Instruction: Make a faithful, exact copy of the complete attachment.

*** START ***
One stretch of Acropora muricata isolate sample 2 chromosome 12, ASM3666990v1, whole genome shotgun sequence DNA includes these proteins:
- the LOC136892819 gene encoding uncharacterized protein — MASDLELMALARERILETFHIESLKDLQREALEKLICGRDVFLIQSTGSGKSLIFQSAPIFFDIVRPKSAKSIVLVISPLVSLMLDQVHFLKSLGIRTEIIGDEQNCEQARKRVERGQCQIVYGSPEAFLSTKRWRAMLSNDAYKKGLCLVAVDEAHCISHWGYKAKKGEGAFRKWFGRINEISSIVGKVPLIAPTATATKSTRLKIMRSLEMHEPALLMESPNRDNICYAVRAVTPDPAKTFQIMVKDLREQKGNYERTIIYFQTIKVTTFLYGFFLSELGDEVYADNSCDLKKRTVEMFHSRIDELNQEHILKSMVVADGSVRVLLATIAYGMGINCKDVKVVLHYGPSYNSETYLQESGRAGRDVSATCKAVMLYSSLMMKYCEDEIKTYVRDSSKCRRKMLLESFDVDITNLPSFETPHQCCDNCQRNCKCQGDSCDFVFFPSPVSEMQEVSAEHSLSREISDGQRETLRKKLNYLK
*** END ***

One stretch of Acropora muricata isolate sample 2 chromosome 12, ASM3666990v1, whole genome shotgun sequence DNA includes these proteins:
- the LOC136892819 gene encoding uncharacterized protein — MASDLELMALARERILETFHIESLKDLQREALEKLICGRDVFLIQSTGSGKSLIFQSAPIFFDIVRPKSAKSIVLVISPLVSLMLDQVHFLKSLGIRTEIIGDEQNCEQARKRVERGQCQIVYGSPEAFLSTKRWRAMLSNDAYKKGLCLVAVDEAHCISHWGYKAKKGEGAFRKWFGRINEISSIVGKVPLIAPTATATKSTRLKIMRSLEMHEPALLMESPNRDNICYAVRAVTPDPAKTFQIMVKDLREQKGNYERTIIYFQTIKVTTFLYGFFLSELGDEVYADNSCDLKKRTVEMFHSRIDELNQEHILKSMVVADGSVRVLLATIAYGMGINCKDVKVVLHYGPSYNSETYLQESGRAGRDVSATCKAVMLYSSLMMKYCEDEIKTYVRDSSKCRRKMLLESFDVDITNLPSFETPHQCCDNCQRNCKCQGDSCDFVFFPSPVSEMQEVSAEHSLSREISDGQRETLRKKLNYLK